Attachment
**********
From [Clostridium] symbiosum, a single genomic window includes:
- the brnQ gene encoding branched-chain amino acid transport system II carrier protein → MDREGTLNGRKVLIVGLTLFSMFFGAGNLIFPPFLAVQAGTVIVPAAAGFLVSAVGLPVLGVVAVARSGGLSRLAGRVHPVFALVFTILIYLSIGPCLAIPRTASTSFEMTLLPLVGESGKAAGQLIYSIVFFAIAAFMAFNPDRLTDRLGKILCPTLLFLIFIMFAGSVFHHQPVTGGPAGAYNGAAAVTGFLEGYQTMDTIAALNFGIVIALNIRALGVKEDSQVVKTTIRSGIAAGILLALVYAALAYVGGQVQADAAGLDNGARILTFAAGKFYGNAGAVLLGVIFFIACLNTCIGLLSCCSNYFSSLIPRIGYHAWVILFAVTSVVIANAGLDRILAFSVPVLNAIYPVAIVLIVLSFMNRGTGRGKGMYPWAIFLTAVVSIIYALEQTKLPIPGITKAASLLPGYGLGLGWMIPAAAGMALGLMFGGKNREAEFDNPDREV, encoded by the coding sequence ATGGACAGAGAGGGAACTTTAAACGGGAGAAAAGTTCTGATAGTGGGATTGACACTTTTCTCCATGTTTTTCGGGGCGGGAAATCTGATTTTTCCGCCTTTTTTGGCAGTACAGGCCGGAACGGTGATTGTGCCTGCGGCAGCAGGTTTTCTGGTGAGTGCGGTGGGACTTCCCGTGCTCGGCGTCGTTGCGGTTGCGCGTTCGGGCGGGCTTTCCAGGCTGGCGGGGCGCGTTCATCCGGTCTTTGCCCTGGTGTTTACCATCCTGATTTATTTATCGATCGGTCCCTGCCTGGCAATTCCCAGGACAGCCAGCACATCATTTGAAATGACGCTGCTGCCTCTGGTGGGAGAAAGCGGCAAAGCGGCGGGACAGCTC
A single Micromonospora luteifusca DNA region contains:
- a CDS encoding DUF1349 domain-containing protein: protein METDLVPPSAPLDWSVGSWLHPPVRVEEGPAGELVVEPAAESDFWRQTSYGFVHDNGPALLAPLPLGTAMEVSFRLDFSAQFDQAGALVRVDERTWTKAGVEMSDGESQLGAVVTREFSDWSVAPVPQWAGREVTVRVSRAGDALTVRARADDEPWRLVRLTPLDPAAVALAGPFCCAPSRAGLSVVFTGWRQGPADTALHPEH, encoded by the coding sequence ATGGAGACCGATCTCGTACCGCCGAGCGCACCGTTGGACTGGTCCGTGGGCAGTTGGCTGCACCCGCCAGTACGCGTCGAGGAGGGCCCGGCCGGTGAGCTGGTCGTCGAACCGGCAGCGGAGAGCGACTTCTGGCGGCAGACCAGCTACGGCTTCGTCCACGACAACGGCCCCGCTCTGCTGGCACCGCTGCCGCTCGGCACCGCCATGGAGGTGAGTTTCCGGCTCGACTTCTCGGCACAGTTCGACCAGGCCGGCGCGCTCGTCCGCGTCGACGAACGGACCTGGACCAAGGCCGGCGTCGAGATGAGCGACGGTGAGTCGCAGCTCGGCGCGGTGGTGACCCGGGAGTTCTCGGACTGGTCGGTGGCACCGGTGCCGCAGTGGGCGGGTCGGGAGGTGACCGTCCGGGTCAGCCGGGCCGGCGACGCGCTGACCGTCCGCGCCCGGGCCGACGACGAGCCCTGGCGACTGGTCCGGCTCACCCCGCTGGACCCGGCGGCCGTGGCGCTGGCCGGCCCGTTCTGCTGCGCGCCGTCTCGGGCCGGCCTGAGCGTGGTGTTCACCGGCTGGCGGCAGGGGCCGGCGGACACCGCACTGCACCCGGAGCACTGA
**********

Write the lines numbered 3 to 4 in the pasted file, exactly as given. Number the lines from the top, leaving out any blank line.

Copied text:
A single Micromonospora luteifusca DNA region contains:
- a CDS encoding DUF1349 domain-containing protein: protein METDLVPPSAPLDWSVGSWLHPPVRVEEGPAGELVVEPAAESDFWRQTSYGFVHDNGPALLAPLPLGTAMEVSFRLDFSAQFDQAGALVRVDERTWTKAGVEMSDGESQLGAVVTREFSDWSVAPVPQWAGREVTVRVSRAGDALTVRARADDEPWRLVRLTPLDPAAVALAGPFCCAPSRAGLSVVFTGWRQGPADTALHPEH, encoded by the coding sequence ATGGAGACCGATCTCGTACCGCCGAGCGCACCGTTGGACTGGTCCGTGGGCAGTTGGCTGCACCCGCCAGTACGCGTCGAGGAGGGCCCGGCCGGTGAGCTGGTCGTCGAACCGGCAGCGGAGAGCGACTTCTGGCGGCAGACCAGCTACGGCTTCGTCCACGACAACGGCCCCGCTCTGCTGGCACCGCTGCCGCTCGGCACCGCCATGGAGGTGAGTTTCCGGCTCGACTTCTCGGCACAGTTCGACCAGGCCGGCGCGCTCGTCCGCGTCGACGAACGGACCTGGACCAAGGCCGGCGTCGAGATGAGCGACGGTGAGTCGCAGCTCGGCGCGGTGGTGACCCGGGAGTTCTCGGACTGGTCGGTGGCACCGGTGCCGCAGTGGGCGGGTCGGGAGGTGACCGTCCGGGTCAGCCGGGCCGGCGACGCGCTGACCGTCCGCGCCCGGGCCGACGACGAGCCCTGGCGACTGGTCCGGCTCACCCCGCTGGACCCGGCGGCCGTGGCGCTGGCCGGCCCGTTCTGCTGCGCGCCGTCTCGGGCCGGCCTGAGCGTGGTGTTCACCGGCTGGCGGCAGGGGCCGGCGGACACCGCACTGCACCCGGAGCACTGA